As I mentioned in the last blog, I’ve been frustrated by money recently – I can’t really afford any materials or tools to bring my Tiny House to its full potential. At the moment I’m only using about 30% of the available space, and that very inefficiently.
However, I did have a revelation – a lack of money does not stop me PLANNING that full potential. And in fact the more planning I do, the less I’ll have to mess about when I do get the resources I’ve been dreaming of – so I got to work planning for the future of my dwelling!
So, here’s how I’ve done things so far – I think any lay person like me (a non builder, non architect, non-DIY expert) can use similar steps – of course they can be used for any house plan, but there are special concerns for Tiny Houses which we will get to!
- Measure Up and Make A Rough Plan
To say this was my first step may seem self explanatory – to make a floor-plan I needed to measure. Duh. But what I learned from it is that it’s no use getting excited and starting to throw around ideas if you don’t know what you’re working with.
The internal dimensions of your house are your canvas – and it can be very liberating, having measured, to discover just how much floor space you really have at your disposal.
The first draft of my plan was very rough, and that was how it should be – I have heard many people (including the lovely Steve Ramsey of Woodworking For Mere Mortals) say caution against ‘driving yourself crazy’ when it comes to planning projects.
Here’s what my first draft looked like:
You can actually see a shopping list in the top right hand corner.
This roughness meant that I didn’t have to think too much about the drawing, just note down the measurements nice and quickly to fill in the blanks later.
- Neaten It Up And Get The Fixtures
I am a child of the computer age so my first act upon completing my sketch plan was to transfer it into a digital environment. You may be more comfortable with graph paper of course – I’d say the advantage with a digital copy is its flexibility, no need for rubbing out, plus the ability to rearrange things with a few clicks (more on that in stage 4) but it can be a little bit fiddly and take a bit of time.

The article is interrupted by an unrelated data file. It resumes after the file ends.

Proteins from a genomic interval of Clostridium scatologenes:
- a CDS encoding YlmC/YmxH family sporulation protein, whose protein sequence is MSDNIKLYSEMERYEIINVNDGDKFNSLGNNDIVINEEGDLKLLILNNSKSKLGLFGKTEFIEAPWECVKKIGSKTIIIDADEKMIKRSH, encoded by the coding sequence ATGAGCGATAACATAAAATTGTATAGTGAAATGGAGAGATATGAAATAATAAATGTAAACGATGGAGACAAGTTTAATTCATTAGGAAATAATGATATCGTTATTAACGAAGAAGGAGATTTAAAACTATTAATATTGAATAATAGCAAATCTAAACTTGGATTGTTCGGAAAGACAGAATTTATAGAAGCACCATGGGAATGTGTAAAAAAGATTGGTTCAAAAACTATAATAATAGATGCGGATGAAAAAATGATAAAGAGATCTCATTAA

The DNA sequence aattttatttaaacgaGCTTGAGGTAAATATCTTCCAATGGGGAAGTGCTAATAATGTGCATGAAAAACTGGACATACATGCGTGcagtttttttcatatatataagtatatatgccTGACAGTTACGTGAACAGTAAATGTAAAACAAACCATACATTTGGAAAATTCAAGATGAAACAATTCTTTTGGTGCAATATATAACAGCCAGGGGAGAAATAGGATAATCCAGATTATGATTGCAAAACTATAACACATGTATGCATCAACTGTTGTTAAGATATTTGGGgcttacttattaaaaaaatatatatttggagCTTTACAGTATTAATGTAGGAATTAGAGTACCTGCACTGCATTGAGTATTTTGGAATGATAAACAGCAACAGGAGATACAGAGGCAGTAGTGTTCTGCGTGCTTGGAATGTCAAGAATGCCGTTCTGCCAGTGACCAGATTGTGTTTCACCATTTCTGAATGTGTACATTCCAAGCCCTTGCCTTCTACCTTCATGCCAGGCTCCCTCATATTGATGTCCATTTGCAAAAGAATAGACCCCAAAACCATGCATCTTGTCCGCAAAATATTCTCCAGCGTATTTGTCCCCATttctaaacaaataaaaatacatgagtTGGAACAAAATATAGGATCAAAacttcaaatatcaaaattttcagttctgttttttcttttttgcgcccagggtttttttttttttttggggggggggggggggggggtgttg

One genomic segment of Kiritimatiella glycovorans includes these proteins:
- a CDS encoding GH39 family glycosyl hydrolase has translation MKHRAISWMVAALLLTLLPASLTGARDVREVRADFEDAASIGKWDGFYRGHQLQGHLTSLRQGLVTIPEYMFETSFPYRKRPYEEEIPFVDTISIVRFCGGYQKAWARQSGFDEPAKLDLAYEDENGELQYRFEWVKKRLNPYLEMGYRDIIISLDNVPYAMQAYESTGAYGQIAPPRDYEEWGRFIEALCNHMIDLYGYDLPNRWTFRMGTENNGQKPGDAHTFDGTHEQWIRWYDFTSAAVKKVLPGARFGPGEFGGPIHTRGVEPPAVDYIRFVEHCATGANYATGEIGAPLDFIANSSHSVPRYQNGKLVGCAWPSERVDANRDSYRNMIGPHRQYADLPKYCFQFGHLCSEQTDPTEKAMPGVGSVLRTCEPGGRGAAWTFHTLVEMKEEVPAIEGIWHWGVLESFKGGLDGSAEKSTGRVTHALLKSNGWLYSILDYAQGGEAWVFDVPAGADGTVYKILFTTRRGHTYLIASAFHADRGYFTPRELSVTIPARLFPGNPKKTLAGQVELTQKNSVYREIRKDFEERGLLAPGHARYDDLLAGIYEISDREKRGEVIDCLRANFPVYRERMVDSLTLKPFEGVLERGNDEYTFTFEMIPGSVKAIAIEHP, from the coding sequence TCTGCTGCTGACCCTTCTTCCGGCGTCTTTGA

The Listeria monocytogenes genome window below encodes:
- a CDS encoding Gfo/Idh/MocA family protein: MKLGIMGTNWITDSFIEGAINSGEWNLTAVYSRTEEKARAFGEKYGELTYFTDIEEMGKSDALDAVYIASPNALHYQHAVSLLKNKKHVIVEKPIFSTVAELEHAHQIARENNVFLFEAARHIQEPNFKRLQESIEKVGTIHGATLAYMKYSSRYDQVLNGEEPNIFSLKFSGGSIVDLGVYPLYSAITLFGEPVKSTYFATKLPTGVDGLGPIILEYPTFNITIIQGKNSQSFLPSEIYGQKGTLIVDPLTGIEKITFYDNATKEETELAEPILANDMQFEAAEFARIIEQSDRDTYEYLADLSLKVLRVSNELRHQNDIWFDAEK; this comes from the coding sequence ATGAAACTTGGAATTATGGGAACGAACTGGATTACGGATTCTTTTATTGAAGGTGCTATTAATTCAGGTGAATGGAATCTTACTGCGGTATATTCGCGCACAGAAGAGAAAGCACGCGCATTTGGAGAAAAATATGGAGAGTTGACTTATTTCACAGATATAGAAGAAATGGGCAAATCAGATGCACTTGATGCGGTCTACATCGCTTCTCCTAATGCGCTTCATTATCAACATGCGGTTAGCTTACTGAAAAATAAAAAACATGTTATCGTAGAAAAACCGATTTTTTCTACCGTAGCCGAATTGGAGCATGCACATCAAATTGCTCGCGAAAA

The other main thing I put down on this second, neater version of my floorplan with the fixtures – in-built cupboards and shelves, the bath, sink and toilet. I also included the bed because, even though it is movable, whatever I choose to do I will still need a bed, and it will take up roughly the same amount of floor space.
Also worth noting down are sockets and ventilation grids – if you live in a static home like me, there will probably be more of the latter! Knowing where your sockets are will definitely help you when it comes to deciding how to plan out your rooms.
Also, there may be fixtures which get in the way. One of the major features in the front room is the fireplace, which I never use – in fact the one time I did try to turn it on it wouldn’t ignite, just released gas, so I am slightly concerned it might not work at all- and the in-built shelves above it, which are far too shallow to store books and barely deep enough for DVDs.
These both annoy me, but I can’t get rid of them so I will have to find a way of incorporating them into my plans!
NB: For general help, and for the official blueprint-style symbols to make your floor-plan look all official, I found the site House Plans Helper. You can get some downloads by popping in your e-mail address – I did and haven’t been spammed at all, so give it a go!
- Consider Your Needs
NB: From this point on I will be focussing on my front room, as this is the largest of my four rooms and has the most potential for re-modelling, but this step can be applied to any room and indeed the whole of your (tiny) house!
Of course the thing about a tiny house as supposed to a regular property is that limited space means pairing down exactly what you need and getting clever about the use of space. Some considerations which are just nice in a regular home are critical in a tiny house – one is storage, usually vertical storage, the other is considering that things will need to be moveable and storable – tables, chairs, desks etc.
Needs For The Front Room….
- Varied storage space – primarily for shoes which currently get piled up everywhere, and for books and DVDs